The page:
• Will // May 17, 2012 at 2:47 pm | Reply

    I enjoyed the paper, and it’s great to see something being written about the subject. A few thoughts:

    1) I doubt there’s much literature about this, but I would have been interested to see more discussion about gongfucha in the overseas Chinese communities before the 1970s (maybe you could try and get oral histories from some older folks). As you say, there are many ethnic Chinese, in Southeast Asia, Hong Kong, and elsewhere, from the Fujian and Chaozhou regions, and of course most people in Taiwan area also originally from Fujian.

    2) My experience has been that, in many areas, ordinary people (i.e., not tea enthusiasts) tend to follow local tea drinking customs — does that match up with what you’ve seen? In other words, it may be that a lot of the actual custom of ordinary people brewing tea this way is still concentrated in areas with a large percentage of people with ancestors in those areas. On the other hand, tea enthusiasts worldwide who like certain types of teas (some, but not all, of which are brewed this way in their area of origin) do tend to brew tea this way now.

    3) One thing you mentioned in discussions online was that brewing pu’er this way is a fairly recent innovation, however, the article doesn’t seem to discuss this fact at all (that traditionally, gongfucha was mostly used for oolongs). I am curious, though I doubt you’ll find much information about it in the literature, if the habit of SE Asians of drinking pu’er, liu an, and liu bao might have something to do with it.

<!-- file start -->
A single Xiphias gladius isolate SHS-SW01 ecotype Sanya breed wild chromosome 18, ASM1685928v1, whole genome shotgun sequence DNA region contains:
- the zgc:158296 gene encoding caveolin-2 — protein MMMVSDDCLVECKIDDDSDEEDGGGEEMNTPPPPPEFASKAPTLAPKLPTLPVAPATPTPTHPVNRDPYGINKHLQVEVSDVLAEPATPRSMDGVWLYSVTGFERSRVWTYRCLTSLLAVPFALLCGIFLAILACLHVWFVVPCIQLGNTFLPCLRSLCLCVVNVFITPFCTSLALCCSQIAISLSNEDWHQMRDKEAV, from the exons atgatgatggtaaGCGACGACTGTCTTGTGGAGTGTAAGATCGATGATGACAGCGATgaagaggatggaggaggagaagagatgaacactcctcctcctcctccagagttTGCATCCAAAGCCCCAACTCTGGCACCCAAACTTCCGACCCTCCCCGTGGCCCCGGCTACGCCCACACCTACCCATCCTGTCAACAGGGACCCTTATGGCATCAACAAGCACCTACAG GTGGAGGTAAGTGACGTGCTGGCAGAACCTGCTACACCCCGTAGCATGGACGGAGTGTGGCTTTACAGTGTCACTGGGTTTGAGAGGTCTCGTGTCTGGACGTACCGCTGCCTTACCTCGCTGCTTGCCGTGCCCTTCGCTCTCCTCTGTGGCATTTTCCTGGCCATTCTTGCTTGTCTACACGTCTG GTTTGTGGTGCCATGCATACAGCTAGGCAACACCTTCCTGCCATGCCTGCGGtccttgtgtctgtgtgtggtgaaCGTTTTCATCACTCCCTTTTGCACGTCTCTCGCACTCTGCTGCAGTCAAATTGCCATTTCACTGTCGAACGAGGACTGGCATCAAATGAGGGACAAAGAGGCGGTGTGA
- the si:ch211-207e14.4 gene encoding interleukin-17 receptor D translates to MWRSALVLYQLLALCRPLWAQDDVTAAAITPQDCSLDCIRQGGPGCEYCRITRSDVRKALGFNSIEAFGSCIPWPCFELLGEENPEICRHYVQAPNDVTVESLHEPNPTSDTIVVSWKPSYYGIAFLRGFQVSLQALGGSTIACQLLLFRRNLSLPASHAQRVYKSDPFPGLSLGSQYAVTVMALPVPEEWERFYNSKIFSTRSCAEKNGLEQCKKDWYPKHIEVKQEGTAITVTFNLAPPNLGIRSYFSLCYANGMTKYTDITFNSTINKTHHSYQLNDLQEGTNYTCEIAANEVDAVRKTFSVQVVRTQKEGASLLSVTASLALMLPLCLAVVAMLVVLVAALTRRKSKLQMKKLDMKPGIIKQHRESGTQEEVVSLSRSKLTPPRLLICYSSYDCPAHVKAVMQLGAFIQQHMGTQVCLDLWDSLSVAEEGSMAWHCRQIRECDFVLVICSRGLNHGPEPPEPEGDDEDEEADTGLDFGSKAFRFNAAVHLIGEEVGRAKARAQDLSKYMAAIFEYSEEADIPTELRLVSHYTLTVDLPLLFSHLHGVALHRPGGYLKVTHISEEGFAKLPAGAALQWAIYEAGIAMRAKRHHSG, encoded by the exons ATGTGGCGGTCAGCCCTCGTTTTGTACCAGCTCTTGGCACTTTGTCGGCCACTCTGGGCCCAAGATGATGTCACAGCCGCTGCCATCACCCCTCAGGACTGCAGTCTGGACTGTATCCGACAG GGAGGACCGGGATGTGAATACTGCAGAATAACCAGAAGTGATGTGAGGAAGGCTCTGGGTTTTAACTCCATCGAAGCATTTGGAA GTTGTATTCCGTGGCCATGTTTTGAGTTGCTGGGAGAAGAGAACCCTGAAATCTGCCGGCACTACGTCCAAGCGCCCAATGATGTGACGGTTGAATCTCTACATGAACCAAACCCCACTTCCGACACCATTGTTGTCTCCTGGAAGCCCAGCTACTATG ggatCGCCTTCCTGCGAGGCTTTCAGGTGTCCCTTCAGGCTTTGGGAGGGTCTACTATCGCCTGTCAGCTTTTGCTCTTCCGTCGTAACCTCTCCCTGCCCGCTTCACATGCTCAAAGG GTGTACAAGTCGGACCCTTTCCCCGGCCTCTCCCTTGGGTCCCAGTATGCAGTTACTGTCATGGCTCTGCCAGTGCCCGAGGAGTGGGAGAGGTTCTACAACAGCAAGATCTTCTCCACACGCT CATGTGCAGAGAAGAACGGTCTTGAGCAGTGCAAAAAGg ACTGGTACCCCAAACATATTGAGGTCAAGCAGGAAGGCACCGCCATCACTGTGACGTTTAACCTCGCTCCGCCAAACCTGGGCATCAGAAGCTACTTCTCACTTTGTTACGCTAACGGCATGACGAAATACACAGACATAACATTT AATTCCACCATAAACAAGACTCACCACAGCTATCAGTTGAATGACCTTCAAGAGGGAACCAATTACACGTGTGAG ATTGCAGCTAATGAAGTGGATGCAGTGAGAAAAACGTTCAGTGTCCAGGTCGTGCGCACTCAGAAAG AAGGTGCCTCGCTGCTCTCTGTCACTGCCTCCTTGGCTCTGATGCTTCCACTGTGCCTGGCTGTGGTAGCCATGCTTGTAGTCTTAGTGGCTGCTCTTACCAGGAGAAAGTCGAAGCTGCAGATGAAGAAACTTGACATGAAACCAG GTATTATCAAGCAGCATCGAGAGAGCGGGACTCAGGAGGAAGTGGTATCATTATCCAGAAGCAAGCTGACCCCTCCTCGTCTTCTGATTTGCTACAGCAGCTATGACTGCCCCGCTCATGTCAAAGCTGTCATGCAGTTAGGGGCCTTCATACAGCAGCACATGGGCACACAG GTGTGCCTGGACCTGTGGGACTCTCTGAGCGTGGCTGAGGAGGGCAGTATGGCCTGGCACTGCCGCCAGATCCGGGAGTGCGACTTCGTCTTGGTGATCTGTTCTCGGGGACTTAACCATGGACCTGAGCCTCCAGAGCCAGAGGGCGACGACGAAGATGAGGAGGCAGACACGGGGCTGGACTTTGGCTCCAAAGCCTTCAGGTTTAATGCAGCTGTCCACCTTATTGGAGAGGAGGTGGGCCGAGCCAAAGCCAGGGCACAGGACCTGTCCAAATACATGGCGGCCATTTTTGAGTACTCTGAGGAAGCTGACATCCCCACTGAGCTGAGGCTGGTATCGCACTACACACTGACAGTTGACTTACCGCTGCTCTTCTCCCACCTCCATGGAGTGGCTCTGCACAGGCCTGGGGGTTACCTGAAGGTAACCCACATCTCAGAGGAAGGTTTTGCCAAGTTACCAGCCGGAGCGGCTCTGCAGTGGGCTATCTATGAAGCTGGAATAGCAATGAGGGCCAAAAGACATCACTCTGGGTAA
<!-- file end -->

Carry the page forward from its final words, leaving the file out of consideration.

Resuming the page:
4) I know it’s difficult to say exactly when the practice started to emerge, but I think it would have been great to have at least a rough idea of the time when gongfucha did start to emerge in the Chaoshan region (and, if there’s any information out there, when it started to spread to Fujian)? At the least, there are some literary references to it in the 1700s, and most of what I’ve seen indicates it may have started even in the late 1600s. http://www.teachat.com/viewtopic.php?p=220791#p220791 / http://teadrunk.org/post/1167/#p1167
    A quick review of the information we do have about the rough time period where gongfucha started to emerge would be helpful to those who don’t already know it. Otherwise, if I read your article not knowing anything about the subject, I might think that the custom developed entirely in the 20th century.

    I agree completely with your fundamental points. But while it’s not as old as some people may think, and may have been concentrated in specific regions, people in certain areas have still likely been practicing this custom for a long time, no? So there’s an element of invention, but maybe also just an element of a custom spreading. As far as brewing oolongs from the Chaoshan area, Fujian, and Taiwan, you could probably make an argument that this is a relatively “authentic” way to brew them, and certainly a way that makes sense for people who enjoy drinking those teas. With pu’er, and other types of teas, that argument maybe doesn’t hold quite as much.

    I do hope someone will undertake some oral histories from older tea drinkers. While of course no one is alive who was around in the 1500s, I would be very interested to hear about tea drinking habits in some of these areas from, say, the early 20th century.

    • MarshalN // May 18, 2012 at 3:18 am | Reply

      1) I think that is probably true, but is very unlikely to manifest in any document of any type. We can make conjectures about how people used to drink tea in SE Asia, but it’ll be just that, conjecture.